### Zymplectic project

High performance numerical platform for Hamiltonian systems

In dedication of scientific endeavours on and applications of explicit symplectic integrators, Zymplectic is an installation free, c/c++ based, high performance scientific computation toolbox that contains the single largest collection of symplectic partioned Runge-Kutta and Runge-Kutta-Nyström methods suitable for a wide range of differential equations with emphasis on Hamiltonian systems.

Windows x86-64 Zymplectic v.0.6.3 win64 gcc

Zymplectic v.0.6.3 win64 clang
Linux x86-64 Currently unavailable
See Documentation for technical instructions

#### Introduction

Explicit symplectic integrators (SIs, singular SI) are numerical integration schemes for separable Hamiltonian systems: $$H=T(p)+V(q)$$ where H is the Hamiltonian typically associated with the energy of the system. T and V is typically associated with the kinetic and potential energy respectively. p and q denotes the canonical coordinates which are often associated with momentum and position obeying: $$\dot{p}= -\frac{\partial H}{\partial q}$$ $$\dot{q}= \frac{\partial H}{\partial p}$$ The time evolution of the autonomous and separable Hamiltonian system can be calculated numerically by canonical transformation of coordinates (q0,p0) → (qs,ps) over the time τ:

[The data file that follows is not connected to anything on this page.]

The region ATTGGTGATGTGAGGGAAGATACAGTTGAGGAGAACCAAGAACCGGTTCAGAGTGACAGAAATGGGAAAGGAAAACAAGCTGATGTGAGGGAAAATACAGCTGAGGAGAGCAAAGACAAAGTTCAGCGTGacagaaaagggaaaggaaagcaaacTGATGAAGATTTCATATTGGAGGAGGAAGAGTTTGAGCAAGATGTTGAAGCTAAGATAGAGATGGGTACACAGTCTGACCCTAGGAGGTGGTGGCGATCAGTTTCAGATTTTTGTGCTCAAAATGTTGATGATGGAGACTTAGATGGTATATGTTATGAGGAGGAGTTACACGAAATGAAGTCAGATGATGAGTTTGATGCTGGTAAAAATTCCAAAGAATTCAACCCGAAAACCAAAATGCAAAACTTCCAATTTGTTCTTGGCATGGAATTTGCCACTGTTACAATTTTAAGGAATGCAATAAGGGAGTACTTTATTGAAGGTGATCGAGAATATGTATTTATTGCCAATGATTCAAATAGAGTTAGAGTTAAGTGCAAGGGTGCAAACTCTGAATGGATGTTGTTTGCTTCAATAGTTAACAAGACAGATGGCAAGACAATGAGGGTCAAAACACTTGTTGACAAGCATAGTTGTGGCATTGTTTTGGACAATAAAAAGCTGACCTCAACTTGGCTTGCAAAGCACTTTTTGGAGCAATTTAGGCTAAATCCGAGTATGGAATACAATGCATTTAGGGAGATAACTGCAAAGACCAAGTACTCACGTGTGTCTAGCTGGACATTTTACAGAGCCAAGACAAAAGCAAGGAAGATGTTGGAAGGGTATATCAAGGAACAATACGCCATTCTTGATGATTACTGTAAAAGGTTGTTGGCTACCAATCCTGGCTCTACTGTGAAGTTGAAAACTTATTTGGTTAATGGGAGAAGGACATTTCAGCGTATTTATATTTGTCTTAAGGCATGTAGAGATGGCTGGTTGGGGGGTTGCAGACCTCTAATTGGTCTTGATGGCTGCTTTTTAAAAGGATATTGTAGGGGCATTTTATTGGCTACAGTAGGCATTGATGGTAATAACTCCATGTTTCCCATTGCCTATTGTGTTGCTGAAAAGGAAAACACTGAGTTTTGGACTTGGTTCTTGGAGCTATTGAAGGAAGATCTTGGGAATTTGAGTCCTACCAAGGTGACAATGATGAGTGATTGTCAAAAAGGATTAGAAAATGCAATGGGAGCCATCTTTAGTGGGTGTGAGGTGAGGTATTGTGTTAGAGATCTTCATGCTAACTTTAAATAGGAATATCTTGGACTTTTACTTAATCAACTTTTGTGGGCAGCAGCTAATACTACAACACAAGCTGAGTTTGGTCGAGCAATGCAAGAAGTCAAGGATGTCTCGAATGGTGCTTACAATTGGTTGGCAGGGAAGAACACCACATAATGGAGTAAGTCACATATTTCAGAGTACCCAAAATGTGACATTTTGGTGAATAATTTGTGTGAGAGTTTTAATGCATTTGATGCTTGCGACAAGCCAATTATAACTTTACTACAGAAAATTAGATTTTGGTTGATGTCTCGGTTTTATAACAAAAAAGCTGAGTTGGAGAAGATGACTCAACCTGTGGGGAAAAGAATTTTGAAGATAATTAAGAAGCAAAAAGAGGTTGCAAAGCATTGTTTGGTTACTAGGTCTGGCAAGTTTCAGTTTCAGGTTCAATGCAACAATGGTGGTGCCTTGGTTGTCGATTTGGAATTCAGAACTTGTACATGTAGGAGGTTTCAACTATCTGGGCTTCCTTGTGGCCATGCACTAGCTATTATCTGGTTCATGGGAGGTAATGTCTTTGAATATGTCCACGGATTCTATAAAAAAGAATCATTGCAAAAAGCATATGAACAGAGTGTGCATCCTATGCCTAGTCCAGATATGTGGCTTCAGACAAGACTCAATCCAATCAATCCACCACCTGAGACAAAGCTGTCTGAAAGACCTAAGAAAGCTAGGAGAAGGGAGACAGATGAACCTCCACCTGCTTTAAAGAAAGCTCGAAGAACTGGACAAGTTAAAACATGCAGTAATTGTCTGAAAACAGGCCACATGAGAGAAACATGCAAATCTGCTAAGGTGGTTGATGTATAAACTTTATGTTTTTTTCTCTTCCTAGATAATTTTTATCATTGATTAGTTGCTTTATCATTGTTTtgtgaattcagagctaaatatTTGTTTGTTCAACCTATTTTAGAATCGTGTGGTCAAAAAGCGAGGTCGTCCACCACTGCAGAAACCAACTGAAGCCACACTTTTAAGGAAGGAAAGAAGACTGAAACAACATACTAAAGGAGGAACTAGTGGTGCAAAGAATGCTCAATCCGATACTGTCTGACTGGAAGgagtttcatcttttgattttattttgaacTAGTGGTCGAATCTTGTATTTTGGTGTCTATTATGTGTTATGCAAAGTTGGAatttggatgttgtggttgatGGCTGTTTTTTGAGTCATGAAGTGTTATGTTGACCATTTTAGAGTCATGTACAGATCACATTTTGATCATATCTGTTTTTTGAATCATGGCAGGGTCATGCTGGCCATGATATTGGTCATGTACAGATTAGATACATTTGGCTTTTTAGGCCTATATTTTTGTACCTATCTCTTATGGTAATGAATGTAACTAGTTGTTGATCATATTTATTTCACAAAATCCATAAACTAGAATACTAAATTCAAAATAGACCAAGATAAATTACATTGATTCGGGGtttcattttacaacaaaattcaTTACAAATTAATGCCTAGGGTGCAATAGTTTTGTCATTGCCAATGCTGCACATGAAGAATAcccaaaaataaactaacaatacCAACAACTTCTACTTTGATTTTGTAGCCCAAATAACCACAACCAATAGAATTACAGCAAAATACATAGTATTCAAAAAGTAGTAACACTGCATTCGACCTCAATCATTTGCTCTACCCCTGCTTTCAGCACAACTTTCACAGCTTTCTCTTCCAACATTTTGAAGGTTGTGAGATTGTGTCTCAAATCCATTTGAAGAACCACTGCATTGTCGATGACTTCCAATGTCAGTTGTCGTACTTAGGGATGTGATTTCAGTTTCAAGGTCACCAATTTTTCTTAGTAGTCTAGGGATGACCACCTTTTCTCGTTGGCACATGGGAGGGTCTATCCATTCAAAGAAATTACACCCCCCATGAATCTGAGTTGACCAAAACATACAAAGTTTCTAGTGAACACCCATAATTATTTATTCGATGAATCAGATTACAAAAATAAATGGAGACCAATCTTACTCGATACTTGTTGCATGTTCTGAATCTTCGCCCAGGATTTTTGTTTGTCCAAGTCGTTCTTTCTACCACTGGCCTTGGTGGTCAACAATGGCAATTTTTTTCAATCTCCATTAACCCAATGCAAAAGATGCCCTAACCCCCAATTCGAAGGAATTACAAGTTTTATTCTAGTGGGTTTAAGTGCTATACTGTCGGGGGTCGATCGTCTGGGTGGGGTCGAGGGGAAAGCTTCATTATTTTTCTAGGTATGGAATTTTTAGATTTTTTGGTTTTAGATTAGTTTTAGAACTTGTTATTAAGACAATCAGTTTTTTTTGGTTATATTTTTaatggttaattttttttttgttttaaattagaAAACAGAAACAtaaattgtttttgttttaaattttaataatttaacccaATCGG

$$q_i=q_{i - 1} + \tau c_i\frac{\partial T}{\partial p}(p_{i - 1})$$ $$p_i=p_{i - 1} - \tau d_i\frac{\partial V}{\partial q}(q_i)$$ where s is the number of stages equal to the number of splitting coefficints c or d. The accuracy and integration order depends on the choice of the splitting coefficients.

SIs preserve the phase-space volume exactly and counteract dissipation of the initial Hamiltonian as opposed to well-acclaimed non-symplectic Runge-Kutta methods. SIs are widely used for long-time numerical integration in the fields of celestial mechanics, accelerator physics, molecular dynamics, and quantum chemistry, and in particular any form of state space analyses that are particularly vulnerable to dissipative errors.

The symplectic Euler method (first order) and the leapfrog method (second order) in spite of their poor accuracy are among the most acclaimed SIs, and are often used without the users' awareness of the symplectic properties.

Regardless of the accuracy, as long the Hamiltonian is sufficiently smooth, the Hamiltonian as well as other qualitative physical properties of dynamical systems are preserved throughout the numerical integration as suggested in the demo (left mouse to start simulation):

#### Applications

In addition to their common application, SIs may also be applied to systems where T or V depend explicitly on time, that are the so-called non-autonomous systems where the Hamiltonian is typically not conserved. $$H = T(p,t)+V(q,t)$$ While explicit system integrators are primarily intended for separable Hamiltonian systems it has been shown that they can be applied to non-separable systems which can not be separated into two terms T(p) and V(q) or in other words that T or V depend irreducibly on both q and p, and without loss of generality may or may not depend explicitly on time:

$$H = f(p,q,t)$$ for any sufficiently smooth function f. Finally, SIs while possibly waiving some symplectic properties, can have their use extended to a wide range of differential equations such as ordinary differential equations that may not be governed by a Hamiltonian.